EU project focuses on HTC processing of wet biomass

By Erin Voegele | December 13, 2013

German-based research firm ttz Bremerhaven recently announced the launch a research project that aims to find new applications for wet biomass materials. The project, named “New technological applications for wet biomass waste stream products,” or NEWAPP, focuses on the application of hydrothermal carbonization (HTC) processes to convert wet biomass into coal-like products. A total of eight partner organizations from four EU countries are collaborating on the 30-month project.

Spain-based Ingelia S.L. is one of the organizations participating in the initiative. The company has developed an HTC process. Information published by Ingelia notes its technology processes biomass at moderate temperatures and pressures in the presence of water, creating two primary products: a coal-like product named HTC carbon and a water phase rich in plant nutrients.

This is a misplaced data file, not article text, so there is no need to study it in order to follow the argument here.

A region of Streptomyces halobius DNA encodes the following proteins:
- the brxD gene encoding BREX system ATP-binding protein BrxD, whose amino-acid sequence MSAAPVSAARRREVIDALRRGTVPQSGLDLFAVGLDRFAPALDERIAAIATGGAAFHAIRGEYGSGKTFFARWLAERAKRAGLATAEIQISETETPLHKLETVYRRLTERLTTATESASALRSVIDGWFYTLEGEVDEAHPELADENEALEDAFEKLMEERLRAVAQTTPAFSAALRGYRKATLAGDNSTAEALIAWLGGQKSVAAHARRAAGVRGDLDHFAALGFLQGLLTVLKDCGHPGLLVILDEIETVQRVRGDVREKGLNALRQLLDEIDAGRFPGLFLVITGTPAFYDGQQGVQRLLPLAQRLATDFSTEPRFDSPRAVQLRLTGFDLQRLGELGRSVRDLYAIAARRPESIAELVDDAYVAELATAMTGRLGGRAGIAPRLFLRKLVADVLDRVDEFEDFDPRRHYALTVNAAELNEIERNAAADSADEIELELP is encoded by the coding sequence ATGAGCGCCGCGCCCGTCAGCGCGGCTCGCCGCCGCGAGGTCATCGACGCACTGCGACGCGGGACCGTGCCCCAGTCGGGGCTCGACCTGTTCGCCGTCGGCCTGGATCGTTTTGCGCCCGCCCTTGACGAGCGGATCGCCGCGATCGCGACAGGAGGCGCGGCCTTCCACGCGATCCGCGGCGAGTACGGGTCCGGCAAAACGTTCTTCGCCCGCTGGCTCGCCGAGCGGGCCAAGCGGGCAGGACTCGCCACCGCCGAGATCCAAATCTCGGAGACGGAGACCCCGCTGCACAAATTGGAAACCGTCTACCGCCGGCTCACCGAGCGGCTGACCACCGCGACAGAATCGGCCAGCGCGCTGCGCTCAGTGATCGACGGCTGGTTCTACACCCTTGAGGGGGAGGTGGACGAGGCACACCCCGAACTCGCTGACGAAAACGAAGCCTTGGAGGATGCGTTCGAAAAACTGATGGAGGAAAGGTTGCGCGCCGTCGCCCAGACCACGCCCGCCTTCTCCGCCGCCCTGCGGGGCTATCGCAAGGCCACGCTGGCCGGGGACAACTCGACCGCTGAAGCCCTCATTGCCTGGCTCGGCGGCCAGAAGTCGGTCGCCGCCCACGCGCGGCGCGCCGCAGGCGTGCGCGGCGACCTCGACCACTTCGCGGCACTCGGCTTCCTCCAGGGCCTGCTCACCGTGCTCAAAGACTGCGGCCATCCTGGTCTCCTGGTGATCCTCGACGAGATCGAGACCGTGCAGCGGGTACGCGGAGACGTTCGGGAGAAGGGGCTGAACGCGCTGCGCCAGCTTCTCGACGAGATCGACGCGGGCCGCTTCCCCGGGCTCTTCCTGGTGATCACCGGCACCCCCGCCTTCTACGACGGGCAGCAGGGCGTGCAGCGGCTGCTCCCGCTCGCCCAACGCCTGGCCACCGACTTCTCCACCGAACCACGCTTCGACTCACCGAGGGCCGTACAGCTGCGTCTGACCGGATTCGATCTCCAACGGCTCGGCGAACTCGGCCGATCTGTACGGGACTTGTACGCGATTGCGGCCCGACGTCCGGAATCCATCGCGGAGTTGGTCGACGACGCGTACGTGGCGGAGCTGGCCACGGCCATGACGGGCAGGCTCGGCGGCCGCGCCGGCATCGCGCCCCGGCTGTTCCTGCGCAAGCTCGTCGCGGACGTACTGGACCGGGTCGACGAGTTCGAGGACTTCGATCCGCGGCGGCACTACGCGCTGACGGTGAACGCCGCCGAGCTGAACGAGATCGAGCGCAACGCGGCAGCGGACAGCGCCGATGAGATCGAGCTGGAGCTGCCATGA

According to information released on the initiative, the NEWAPP project will begin by treating five wet biomass waste streams in Ingelia’s HTC plant, and then focus on developing a new technical utilization pathway for turning those biobased waste streams into high-value products.

The research group will also explore the different products that can be obtained from selected waste streams following the HTC process and develop quality and safety standards and techniques for the resulting products. Fuel, activated carbons for water treatment, soil remediation or carbon sequestration are some of the possible resulting products. Business plans for promising scenarios will also be developed as part of the project.

The European Biomass Industry Association is the coordinating organization for NEWAPP. In addition to Ingelia and ttz Bremerhaven, additional participating organizations include the Spanish National Research Council, the Association of Cities and Regions for Recycling and Sustainable Resource Management, the Federal Association of Secondary Raw Materials and Waste Management, the Technical University of Denmark, and Terra Preta.

The €2.58 million ($3.92 million) is supported by approximately €1.76 million in funding through the 7th Framework Programme of the European Union. Additional information on NEWAPP is available here.